How to identify the cause of antibiotic-associated diarrhea.
ABSTRACT Most cases of antibiotic-associated diarrhea are due to Clostridium difficile or are of enigmatic etiology. The antibiotics most often implicated are clindamycin, ampicillin or amoxicillin, and the cephalosporins. Clinical signs of antibiotic-associated diarrhea may be limited to watery stools; however, evidence of colitis (fever, cramps, leukocytosis, fecal leukocytes) suggests C. difficile infection. The tissue culture assay for C. difficile toxin remains the gold standard for diagnosis, but the enzyme immunoassay is a practical and reasonably accurate alternative. Anatomic changes, such as pseudomembranes, can be confirmed with endoscopy, but such evaluation is not required for diagnosis of C. difficile-associated pseudomembranous colitis.
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ABSTRACT: We sought to describe the characteristics of patients who had Clostridium difficile colitis complicated by leukemoid reactions (total leukocyte count greater than 35 x 10(9)/L) and to determine whether this complication is associated with higher morbidity or mortality than C difficile colitis without leukemoid reactions. We performed a retrospective case series analysis of patients with a positive fecal assay for C difficile toxin and a peak leukocyte count greater than 35 x 10(9)/L during 1998 and 1999. Twenty cases that met these criteria were compared with 65 randomly selected control patients (patients with a positive C difficile toxin and a peak leukocyte count less than 35 x 10(9)/L). Results: The mean peak leukocyte count was 52 +/- 18.2 x 10(9)/L (+/- SD) in the case group and 14.9 +/- 6.5 x 10(9)/L in the control group. Patients with a leukemoid reaction had a lower temperature, a lower serum albumin level, and a higher hematocrit value. Multivariable logistic regression showed respiratory tract infection and lower temperature to be independent predictors of a leukemoid reaction. There were 10 deaths (50%) in the leukemoid reaction group and 5 deaths (7.7%) in the control group. All seven patients with a peak leukocyte count greater than 50 x 10(9)/L died, compared with eight deaths (10.3%) among the remaining 78 patients whose peak leukocyte count was less than 50 X 10(9)/L. Patients with C difficile colitis and a leukocyte count greater than 35 x 10(9)/L have a poor prognosis with a much higher mortality rate than patients who have C difficile colitis without a leukemoid reaction.Southern Medical Journal 11/2004; 97(10):959-63. · 0.92 Impact Factor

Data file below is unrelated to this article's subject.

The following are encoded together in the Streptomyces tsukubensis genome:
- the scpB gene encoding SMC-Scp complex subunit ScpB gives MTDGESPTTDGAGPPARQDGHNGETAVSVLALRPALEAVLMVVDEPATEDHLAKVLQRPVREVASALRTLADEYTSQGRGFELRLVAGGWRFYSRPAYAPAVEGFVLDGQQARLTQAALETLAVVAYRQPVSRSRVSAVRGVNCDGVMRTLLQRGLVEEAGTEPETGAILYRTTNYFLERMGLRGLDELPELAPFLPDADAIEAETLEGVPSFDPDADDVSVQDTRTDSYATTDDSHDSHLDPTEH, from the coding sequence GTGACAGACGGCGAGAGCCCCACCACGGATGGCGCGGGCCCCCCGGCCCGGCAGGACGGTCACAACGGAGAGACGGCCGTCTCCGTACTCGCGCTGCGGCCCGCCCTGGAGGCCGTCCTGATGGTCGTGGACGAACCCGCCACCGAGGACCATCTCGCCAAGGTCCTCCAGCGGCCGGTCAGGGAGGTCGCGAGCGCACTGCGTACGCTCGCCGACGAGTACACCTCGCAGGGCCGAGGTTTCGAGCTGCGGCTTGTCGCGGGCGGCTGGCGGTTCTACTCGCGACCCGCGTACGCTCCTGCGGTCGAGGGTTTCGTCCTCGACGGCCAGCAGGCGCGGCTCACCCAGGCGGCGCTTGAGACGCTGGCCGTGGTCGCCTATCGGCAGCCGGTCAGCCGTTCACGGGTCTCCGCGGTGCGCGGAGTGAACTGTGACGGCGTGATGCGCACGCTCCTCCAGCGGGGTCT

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ABSTRACT: Fecal leukocyte test (FLT) is widely used to screen for invasive diarrheas including C. difficile associated diarrhea (CDAD), which account for more than 25 % of all antibiotic associated diarrhea. 263 stool samples from patients with suspected CDAD were studied simultaneously for fecal leukocyte test (FLT) and Clostridium difficile toxin assay (CDTA). FLT was performed by the Giemsa technique and CDTA was performed by enzyme immuno assay (EIA). Sensitivity, specificity, positive predictive value and negative predictive value of FLT as compared to CDTA were 30%, 74.9%, 13.2% and 89.3% respectively. Considering the poor sensitivity of FLT, and the comparable cost and time of obtaining a CDTA at our institution, we conclude that FLT is not a good screening test for CDAD. Possible reasons for FLT being a poor predictor of CDTA are discussed.Annals of Clinical Microbiology and Antimicrobials 02/2006; 5:9. · 1.62 Impact Factor